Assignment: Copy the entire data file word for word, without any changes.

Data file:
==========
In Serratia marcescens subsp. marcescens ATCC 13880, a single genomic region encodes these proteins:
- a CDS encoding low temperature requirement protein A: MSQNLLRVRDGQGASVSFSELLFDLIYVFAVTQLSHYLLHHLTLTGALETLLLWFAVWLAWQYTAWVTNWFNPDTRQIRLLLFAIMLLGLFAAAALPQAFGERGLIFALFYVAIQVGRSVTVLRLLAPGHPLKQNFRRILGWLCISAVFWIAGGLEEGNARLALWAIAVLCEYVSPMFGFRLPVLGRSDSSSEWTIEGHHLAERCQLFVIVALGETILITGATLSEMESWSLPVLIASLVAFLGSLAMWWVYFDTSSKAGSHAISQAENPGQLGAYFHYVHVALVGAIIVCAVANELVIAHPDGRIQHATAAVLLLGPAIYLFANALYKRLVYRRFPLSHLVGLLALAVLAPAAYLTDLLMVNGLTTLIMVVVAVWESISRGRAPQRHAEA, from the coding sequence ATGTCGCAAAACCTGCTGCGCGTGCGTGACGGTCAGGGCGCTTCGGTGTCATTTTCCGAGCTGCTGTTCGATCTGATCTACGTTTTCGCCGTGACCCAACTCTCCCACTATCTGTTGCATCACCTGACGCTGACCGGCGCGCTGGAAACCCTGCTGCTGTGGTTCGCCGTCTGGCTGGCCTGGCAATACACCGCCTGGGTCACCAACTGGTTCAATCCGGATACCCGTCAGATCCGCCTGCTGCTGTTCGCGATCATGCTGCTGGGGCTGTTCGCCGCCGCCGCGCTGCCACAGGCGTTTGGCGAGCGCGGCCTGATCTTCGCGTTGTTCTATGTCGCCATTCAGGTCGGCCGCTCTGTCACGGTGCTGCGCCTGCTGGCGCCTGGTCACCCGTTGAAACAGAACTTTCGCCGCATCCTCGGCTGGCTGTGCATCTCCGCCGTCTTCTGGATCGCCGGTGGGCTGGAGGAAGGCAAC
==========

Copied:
In Serratia marcescens subsp. marcescens ATCC 13880, a single genomic region encodes these proteins:
- a CDS encoding low temperature requirement protein A: MSQNLLRVRDGQGASVSFSELLFDLIYVFAVTQLSHYLLHHLTLTGALETLLLWFAVWLAWQYTAWVTNWFNPDTRQIRLLLFAIMLLGLFAAAALPQAFGERGLIFALFYVAIQVGRSVTVLRLLAPGHPLKQNFRRILGWLCISAVFWIAGGLEEGNARLALWAIAVLCEYVSPMFGFRLPVLGRSDSSSEWTIEGHHLAERCQLFVIVALGETILITGATLSEMESWSLPVLIASLVAFLGSLAMWWVYFDTSSKAGSHAISQAENPGQLGAYFHYVHVALVGAIIVCAVANELVIAHPDGRIQHATAAVLLLGPAIYLFANALYKRLVYRRFPLSHLVGLLALAVLAPAAYLTDLLMVNGLTTLIMVVVAVWESISRGRAPQRHAEA, from the coding sequence ATGTCGCAAAACCTGCTGCGCGTGCGTGACGGTCAGGGCGCTTCGGTGTCATTTTCCGAGCTGCTGTTCGATCTGATCTACGTTTTCGCCGTGACCCAACTCTCCCACTATCTGTTGCATCACCTGACGCTGACCGGCGCGCTGGAAACCCTGCTGCTGTGGTTCGCCGTCTGGCTGGCCTGGCAATACACCGCCTGGGTCACCAACTGGTTCAATCCGGATACCCGTCAGATCCGCCTGCTGCTGTTCGCGATCATGCTGCTGGGGCTGTTCGCCGCCGCCGCGCTGCCACAGGCGTTTGGCGAGCGCGGCCTGATCTTCGCGTTGTTCTATGTCGCCATTCAGGTCGGCCGCTCTGTCACGGTGCTGCGCCTGCTGGCGCCTGGTCACCCGTTGAAACAGAACTTTCGCCGCATCCTCGGCTGGCTGTGCATCTCCGCCGTCTTCTGGATCGCCGGTGGGCTGGAGGAAGGCAAC